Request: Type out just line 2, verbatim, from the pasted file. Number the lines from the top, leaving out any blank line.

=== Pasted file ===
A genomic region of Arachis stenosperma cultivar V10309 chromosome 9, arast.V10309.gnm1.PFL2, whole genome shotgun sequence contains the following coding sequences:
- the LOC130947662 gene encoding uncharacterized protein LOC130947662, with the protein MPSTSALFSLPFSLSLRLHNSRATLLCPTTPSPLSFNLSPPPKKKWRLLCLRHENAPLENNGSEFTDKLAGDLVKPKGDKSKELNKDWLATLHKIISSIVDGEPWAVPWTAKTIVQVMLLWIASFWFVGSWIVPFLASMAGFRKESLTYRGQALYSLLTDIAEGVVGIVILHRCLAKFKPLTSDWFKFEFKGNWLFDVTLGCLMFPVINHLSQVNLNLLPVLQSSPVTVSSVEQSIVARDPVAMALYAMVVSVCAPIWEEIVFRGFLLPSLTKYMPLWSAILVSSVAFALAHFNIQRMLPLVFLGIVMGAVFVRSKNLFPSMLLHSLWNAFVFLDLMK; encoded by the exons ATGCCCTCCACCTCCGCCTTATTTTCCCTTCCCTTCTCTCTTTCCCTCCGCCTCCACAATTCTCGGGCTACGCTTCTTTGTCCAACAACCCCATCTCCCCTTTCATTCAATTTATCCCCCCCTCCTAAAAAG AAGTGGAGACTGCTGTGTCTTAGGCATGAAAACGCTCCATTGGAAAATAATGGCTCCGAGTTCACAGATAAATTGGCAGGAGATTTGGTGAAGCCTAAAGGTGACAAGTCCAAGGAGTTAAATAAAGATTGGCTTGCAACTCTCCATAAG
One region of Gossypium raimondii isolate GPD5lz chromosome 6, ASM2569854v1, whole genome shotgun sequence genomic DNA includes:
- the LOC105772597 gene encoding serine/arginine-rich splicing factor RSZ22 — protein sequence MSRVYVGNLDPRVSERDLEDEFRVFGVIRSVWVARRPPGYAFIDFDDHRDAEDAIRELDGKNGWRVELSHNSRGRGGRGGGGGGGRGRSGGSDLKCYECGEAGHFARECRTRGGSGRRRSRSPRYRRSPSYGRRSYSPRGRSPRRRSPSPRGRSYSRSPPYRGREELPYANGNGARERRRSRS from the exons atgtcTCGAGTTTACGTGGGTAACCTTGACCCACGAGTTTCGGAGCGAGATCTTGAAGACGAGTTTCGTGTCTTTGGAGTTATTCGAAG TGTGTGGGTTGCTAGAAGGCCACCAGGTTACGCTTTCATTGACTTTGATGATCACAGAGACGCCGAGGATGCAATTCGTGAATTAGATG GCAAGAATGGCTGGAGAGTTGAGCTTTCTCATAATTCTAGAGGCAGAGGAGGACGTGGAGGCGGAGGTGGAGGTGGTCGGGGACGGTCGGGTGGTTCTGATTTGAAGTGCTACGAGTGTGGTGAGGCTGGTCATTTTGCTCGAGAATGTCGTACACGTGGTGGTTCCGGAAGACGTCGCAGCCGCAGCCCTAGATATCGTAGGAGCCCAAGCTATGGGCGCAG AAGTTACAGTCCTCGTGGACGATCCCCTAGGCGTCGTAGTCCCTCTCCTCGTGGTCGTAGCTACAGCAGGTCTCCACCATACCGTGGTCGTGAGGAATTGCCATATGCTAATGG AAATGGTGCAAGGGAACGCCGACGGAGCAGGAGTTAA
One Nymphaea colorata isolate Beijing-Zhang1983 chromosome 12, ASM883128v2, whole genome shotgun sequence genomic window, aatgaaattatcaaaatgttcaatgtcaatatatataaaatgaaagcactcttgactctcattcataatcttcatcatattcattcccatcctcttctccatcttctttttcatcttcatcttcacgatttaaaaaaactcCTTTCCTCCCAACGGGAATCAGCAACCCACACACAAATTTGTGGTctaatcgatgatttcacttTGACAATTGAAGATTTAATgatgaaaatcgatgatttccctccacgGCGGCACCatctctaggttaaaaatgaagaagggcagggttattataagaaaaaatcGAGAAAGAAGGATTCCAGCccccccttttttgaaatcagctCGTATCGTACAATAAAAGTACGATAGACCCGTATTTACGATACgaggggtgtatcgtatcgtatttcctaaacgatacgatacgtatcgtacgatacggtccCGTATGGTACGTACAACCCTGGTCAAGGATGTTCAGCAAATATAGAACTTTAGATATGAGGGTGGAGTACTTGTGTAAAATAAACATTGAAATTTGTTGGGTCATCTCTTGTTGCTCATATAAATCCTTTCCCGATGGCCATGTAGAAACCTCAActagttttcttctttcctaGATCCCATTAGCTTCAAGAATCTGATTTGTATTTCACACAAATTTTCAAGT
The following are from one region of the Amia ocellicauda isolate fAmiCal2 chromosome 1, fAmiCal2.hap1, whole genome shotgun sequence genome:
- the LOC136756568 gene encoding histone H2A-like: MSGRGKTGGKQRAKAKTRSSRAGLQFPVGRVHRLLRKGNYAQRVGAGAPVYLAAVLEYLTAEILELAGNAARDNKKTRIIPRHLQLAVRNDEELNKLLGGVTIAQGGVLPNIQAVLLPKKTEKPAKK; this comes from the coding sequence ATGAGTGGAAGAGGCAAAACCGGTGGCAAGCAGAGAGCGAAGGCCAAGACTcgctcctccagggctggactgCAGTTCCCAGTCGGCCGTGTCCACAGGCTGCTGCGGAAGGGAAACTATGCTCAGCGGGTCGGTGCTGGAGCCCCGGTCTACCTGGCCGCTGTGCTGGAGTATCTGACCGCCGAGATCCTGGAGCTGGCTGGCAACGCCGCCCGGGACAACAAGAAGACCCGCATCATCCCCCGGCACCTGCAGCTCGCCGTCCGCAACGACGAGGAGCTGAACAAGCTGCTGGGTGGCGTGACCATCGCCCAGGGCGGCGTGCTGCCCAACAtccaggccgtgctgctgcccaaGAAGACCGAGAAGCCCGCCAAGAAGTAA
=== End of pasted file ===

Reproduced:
- the LOC130947662 gene encoding uncharacterized protein LOC130947662, with the protein MPSTSALFSLPFSLSLRLHNSRATLLCPTTPSPLSFNLSPPPKKKWRLLCLRHENAPLENNGSEFTDKLAGDLVKPKGDKSKELNKDWLATLHKIISSIVDGEPWAVPWTAKTIVQVMLLWIASFWFVGSWIVPFLASMAGFRKESLTYRGQALYSLLTDIAEGVVGIVILHRCLAKFKPLTSDWFKFEFKGNWLFDVTLGCLMFPVINHLSQVNLNLLPVLQSSPVTVSSVEQSIVARDPVAMALYAMVVSVCAPIWEEIVFRGFLLPSLTKYMPLWSAILVSSVAFALAHFNIQRMLPLVFLGIVMGAVFVRSKNLFPSMLLHSLWNAFVFLDLMK; encoded by the exons ATGCCCTCCACCTCCGCCTTATTTTCCCTTCCCTTCTCTCTTTCCCTCCGCCTCCACAATTCTCGGGCTACGCTTCTTTGTCCAACAACCCCATCTCCCCTTTCATTCAATTTATCCCCCCCTCCTAAAAAG AAGTGGAGACTGCTGTGTCTTAGGCATGAAAACGCTCCATTGGAAAATAATGGCTCCGAGTTCACAGATAAATTGGCAGGAGATTTGGTGAAGCCTAAAGGTGACAAGTCCAAGGAGTTAAATAAAGATTGGCTTGCAACTCTCCATAAG